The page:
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Ethics and Society

OBJECTIVES: This program primarily prepares students to do research and teach in theological education and religious studies. Some of our graduates have also pursued successful careers in public policy and biomedical ethics settings. The program focuses on the social and moral significance of religion in modern society. Students are expected to complete and integrate course work in the academic study of religion, philosophical, theological, and social ethics, and social theory and analysis. Students in Ethics are also expected to have a minor field of study. This requirement may be satisfied in one of the other areas of study in the Graduate Department of Religion (i.e., Hebrew Bible, New Testament, Historical Studies, Critical Studies in Asian, Islamic, and Jewish Traditions, Homiletics and Liturgics, Religion, Psychology, and Culture, or Theological Studies). Students may also take a minor in a variety of cognate disciplines within the human studies and social sciences (i.e., philosophy, classics, political theory, comparative literature, historical studies, medical humanities, anthropology, sociology, political science, et al.).

Successful completion of the program depends on meeting four requirements. Students must [1] satisfy all course work with a minimum grade of B; [2] pass two language examinations; [3] complete a set of Qualifying Examinations, which are normally taken by or during the fifth semester after matriculation; and [4] successfully complete and defend a dissertation.

1. Course Work: The Graduate School requires that students complete 72 hours of course work, of which a minimum of 24 hours are to be done in residence at Vanderbilt. As much as 24 hours may be transferred from prior post-baccalaureate work having a grade of B or higher and showing relevance to the student’s major. (The number of transfer credits is determined by the area faculty.) At least 12 hours of course work taken at Vanderbilt will be required for the student’s minor; no transfer credits may satisfy this requirement. The remaining hours may be distributed among other courses, dissertation research hours, or special reading courses. Methods in Ethics is the only required course for majors and must be successfully completed prior to taking the Qualifying Examinations.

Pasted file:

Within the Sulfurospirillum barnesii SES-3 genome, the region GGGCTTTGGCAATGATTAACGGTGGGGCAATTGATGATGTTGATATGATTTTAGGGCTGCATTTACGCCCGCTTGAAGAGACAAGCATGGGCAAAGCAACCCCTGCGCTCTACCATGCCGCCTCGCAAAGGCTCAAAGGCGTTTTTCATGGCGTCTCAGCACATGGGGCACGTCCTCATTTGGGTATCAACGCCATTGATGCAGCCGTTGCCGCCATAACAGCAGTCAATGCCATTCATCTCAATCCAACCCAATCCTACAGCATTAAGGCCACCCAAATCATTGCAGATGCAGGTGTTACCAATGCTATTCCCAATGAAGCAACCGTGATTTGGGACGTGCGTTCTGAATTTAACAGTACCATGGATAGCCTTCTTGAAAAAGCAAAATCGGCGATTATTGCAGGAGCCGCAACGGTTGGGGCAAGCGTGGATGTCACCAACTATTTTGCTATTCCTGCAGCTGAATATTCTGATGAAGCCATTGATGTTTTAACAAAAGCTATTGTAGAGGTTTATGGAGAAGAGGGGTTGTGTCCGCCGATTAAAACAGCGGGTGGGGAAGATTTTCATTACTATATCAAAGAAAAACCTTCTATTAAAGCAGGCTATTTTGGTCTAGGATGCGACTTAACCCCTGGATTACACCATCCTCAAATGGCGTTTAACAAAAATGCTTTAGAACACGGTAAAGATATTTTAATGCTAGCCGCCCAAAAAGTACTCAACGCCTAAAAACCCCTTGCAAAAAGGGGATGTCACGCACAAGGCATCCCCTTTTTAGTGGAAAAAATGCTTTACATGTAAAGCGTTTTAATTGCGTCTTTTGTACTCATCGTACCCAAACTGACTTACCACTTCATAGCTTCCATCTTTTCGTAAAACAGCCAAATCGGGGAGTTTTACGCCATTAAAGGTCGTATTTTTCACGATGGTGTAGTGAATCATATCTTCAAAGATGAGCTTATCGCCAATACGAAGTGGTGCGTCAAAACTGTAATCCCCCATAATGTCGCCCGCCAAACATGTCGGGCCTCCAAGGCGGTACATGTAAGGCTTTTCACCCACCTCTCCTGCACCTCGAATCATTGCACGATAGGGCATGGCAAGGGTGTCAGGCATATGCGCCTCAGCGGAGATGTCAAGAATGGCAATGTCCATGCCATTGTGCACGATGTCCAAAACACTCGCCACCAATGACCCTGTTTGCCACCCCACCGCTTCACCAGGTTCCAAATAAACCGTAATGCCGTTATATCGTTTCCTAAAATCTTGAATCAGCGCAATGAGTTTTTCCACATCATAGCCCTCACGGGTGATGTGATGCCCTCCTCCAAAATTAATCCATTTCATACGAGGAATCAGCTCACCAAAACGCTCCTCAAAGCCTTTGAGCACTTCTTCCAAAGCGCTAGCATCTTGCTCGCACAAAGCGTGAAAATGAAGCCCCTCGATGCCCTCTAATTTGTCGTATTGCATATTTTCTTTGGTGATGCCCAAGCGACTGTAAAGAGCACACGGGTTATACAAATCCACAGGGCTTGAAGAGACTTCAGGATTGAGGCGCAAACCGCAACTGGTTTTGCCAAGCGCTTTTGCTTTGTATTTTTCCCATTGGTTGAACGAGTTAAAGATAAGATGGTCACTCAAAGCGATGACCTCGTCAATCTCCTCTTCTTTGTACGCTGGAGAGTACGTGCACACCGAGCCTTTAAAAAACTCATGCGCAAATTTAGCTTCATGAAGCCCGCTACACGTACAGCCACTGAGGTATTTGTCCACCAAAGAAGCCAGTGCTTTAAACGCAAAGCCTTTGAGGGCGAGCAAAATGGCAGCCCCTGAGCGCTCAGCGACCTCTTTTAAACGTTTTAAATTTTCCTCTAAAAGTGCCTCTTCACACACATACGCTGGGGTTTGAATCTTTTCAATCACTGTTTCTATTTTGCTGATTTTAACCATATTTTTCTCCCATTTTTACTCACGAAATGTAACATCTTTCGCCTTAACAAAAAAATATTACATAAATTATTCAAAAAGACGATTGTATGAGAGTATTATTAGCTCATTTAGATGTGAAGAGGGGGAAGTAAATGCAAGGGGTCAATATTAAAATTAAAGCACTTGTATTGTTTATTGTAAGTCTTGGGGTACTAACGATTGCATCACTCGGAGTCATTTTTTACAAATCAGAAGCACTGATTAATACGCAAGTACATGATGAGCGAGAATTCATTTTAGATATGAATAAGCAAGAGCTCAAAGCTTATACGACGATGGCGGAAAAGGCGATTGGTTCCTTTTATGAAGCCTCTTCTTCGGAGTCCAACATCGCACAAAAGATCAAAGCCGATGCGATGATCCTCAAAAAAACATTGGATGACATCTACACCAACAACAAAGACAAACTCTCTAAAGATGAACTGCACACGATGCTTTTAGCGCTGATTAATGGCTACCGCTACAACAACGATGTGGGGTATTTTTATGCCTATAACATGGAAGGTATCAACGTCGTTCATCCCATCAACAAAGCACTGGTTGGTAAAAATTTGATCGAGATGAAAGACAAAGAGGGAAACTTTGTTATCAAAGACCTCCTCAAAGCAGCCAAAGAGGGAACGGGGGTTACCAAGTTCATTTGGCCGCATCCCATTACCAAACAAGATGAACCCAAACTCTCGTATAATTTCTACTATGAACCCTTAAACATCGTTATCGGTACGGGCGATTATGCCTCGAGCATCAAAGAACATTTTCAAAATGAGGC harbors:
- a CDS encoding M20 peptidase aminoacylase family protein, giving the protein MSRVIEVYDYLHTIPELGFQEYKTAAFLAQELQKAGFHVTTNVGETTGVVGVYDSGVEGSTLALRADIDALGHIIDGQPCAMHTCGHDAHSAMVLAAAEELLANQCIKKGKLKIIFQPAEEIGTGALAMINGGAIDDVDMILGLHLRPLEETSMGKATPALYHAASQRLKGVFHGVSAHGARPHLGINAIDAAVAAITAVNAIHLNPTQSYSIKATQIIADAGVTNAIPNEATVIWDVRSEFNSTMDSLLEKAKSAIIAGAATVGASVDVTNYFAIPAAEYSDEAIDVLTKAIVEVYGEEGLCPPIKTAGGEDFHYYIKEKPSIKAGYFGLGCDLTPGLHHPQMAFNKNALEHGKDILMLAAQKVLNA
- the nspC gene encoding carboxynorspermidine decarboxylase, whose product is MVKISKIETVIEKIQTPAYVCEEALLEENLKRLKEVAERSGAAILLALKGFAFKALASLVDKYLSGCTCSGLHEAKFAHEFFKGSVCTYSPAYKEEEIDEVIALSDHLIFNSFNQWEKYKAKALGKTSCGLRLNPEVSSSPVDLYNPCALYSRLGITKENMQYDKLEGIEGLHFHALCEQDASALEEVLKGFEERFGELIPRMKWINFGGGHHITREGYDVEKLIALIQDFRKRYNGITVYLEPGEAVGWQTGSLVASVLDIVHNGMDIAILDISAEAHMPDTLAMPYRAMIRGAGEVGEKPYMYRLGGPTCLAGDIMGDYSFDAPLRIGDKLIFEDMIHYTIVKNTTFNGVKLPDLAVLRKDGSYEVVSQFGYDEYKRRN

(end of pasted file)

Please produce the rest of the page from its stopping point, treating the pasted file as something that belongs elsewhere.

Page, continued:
2. Language Examinations: Ph.D. students in Ethics must demonstrate research competence in two languages.  At least one of the languages should be a modern European language, often French, German, Spanish, or the student’s native language if not English. The choice of the second language can depend on the student’s research area and method: usually a second modern language relevant for research, a biblical or other ancient language, or a social science research method. Language examinations are to be satisfied according to the specifications of the GDR and Graduate School.

3. Qualifying Examinations: Qualifying Examinations are given twice a year, in November and April. After the completion of at least 36 hours of graduate course work and the satisfaction of the language requirements, examinations can be scheduled. The examinations, which are administered by a qualifying committee, must be satisfied by the eighth semester after enrollment. The Ethics program requires five examinations. The exams are in (1) Social Theory and Policy Analysis, (2) Philosophical Ethics, (3) Theological Ethics, (4) Minor Field, and (5) Dissertation Research. The examinations in Social Theory and Policy Analysis, the Minor Field, and Dissertation Research are usually satisfied by submitting papers. Philosophical Ethics and Theological Ethics are sit-down, timed examinations.

4. Dissertation: Dissertations in Ethics must meet scholarly criteria as well as the procedural specifications of the Graduate School. Some important considerations to observe when anticipating the dissertation are: [a] Is the student methodologically equipped to complete the project? [b] Is the project sufficiently focused? [3] Are there ample resources for pursuing the project in a reasonable time? [d] Does the dissertation make a significant contribution to the field? [e] Is the dissertation of publishable quality? After the dissertation has been completed, it will be defended before the Ph.D. committee.

This description of requirements supplements The Bulletin of Vanderbilt University Graduate School and "The Guidelines of the Graduate Department of Religion." Students are expected to meet all of the common requirements of the graduate program as described in those publications.